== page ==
NOV 14, 2018 5:40 PM PST

The Sunscreen Gene

WRITTEN BY: Carmen Leitch

Wouldn’t it be convenient if we didn’t have to worry about sunscreen because our bodies were able to simply produce it when we needed it? This video from Scishow explores the history of the so-called ‘sunscreen gene,’ which some animals carry. Unsurprisingly, these types of genes tend to appear in the genomes of animals that spend a lot of time in direct sunlight, like reptiles, birds, and fish.

These protective genes work by producing a chemical that can absorb the UV rays, instead of trying to deflect them, like our sunscreens do. It was once thought that microbes were responsible for generating those UV-deflecting chemicals, but now it has been suggested that the genes responsible for creating them were transferred from algae into other organisms.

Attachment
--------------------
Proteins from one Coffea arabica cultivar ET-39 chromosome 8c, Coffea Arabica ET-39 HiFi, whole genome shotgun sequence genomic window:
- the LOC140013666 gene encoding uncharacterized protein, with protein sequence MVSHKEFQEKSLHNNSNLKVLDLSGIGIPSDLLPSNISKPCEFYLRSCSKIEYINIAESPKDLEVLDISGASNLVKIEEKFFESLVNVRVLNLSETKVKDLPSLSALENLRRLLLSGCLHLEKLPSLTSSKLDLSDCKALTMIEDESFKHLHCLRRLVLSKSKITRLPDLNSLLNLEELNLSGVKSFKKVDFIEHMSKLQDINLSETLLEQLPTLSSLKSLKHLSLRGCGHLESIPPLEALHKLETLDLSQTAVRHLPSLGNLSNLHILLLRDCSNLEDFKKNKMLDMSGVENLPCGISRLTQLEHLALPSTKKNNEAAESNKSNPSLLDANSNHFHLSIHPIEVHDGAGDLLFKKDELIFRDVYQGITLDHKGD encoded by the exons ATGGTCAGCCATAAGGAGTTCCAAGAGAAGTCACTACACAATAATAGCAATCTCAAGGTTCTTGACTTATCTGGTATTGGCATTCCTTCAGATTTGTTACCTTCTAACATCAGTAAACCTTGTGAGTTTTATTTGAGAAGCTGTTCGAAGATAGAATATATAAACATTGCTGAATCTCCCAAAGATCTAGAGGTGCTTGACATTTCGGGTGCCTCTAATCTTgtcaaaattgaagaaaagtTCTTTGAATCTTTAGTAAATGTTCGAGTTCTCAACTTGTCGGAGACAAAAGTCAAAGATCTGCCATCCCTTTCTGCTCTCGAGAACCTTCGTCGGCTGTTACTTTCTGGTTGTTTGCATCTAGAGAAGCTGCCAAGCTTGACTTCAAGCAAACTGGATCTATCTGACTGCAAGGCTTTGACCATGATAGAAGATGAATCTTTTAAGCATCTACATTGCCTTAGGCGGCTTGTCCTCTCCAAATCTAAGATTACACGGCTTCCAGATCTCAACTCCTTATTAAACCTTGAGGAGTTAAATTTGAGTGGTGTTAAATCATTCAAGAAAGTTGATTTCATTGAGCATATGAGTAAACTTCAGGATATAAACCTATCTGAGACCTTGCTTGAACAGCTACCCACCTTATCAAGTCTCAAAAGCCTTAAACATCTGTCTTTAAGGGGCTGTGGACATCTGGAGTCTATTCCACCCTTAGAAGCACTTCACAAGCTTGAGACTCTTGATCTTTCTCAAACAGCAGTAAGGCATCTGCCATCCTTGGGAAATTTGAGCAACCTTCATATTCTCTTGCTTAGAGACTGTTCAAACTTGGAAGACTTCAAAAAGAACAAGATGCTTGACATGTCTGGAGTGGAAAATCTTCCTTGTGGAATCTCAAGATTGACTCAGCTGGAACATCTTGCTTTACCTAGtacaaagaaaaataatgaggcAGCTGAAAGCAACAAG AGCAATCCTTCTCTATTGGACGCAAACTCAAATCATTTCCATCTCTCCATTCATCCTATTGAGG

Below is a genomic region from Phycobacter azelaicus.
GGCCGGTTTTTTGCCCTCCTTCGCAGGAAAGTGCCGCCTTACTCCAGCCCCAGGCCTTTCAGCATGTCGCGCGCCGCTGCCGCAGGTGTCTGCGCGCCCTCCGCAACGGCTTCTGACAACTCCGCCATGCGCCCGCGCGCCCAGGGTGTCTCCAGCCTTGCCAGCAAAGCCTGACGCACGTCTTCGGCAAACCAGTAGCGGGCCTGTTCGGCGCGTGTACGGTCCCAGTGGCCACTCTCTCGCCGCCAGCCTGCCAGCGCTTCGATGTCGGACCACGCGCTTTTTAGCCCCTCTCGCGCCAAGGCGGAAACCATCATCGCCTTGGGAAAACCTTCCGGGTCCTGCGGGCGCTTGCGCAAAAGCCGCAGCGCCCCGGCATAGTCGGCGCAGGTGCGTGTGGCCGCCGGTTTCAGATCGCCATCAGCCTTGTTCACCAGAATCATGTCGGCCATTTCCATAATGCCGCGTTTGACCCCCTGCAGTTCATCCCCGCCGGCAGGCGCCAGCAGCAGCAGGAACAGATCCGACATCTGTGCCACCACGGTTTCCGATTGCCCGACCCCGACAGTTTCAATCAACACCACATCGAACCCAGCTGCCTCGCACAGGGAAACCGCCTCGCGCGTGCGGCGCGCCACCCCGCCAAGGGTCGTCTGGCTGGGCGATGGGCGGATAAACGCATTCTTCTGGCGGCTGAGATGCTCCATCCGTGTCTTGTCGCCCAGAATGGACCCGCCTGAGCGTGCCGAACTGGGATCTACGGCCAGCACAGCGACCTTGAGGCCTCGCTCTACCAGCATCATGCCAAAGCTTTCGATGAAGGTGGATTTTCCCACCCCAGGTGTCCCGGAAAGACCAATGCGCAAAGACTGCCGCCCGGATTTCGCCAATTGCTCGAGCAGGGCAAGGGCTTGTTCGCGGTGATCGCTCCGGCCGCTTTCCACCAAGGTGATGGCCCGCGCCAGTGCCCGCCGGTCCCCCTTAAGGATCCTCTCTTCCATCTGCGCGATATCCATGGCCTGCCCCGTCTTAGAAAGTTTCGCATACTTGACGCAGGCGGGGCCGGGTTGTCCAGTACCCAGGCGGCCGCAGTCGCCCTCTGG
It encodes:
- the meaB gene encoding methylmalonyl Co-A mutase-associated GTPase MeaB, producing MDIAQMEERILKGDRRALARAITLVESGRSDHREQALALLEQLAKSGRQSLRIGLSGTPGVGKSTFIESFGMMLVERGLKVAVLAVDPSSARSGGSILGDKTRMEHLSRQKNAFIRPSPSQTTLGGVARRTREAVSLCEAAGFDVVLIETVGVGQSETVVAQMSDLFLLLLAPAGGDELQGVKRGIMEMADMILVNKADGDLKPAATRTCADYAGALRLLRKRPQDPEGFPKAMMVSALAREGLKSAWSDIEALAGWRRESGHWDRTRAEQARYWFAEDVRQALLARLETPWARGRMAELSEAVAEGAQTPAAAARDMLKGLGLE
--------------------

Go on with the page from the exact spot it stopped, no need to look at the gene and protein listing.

About the Author
  • Experienced research scientist and technical expert with authorships on 28 peer-reviewed publications, traveler to over 60 countries, published photographer and internationally-exhibited painter, volunteer trained in disaster-response, CPR and DV counseling.
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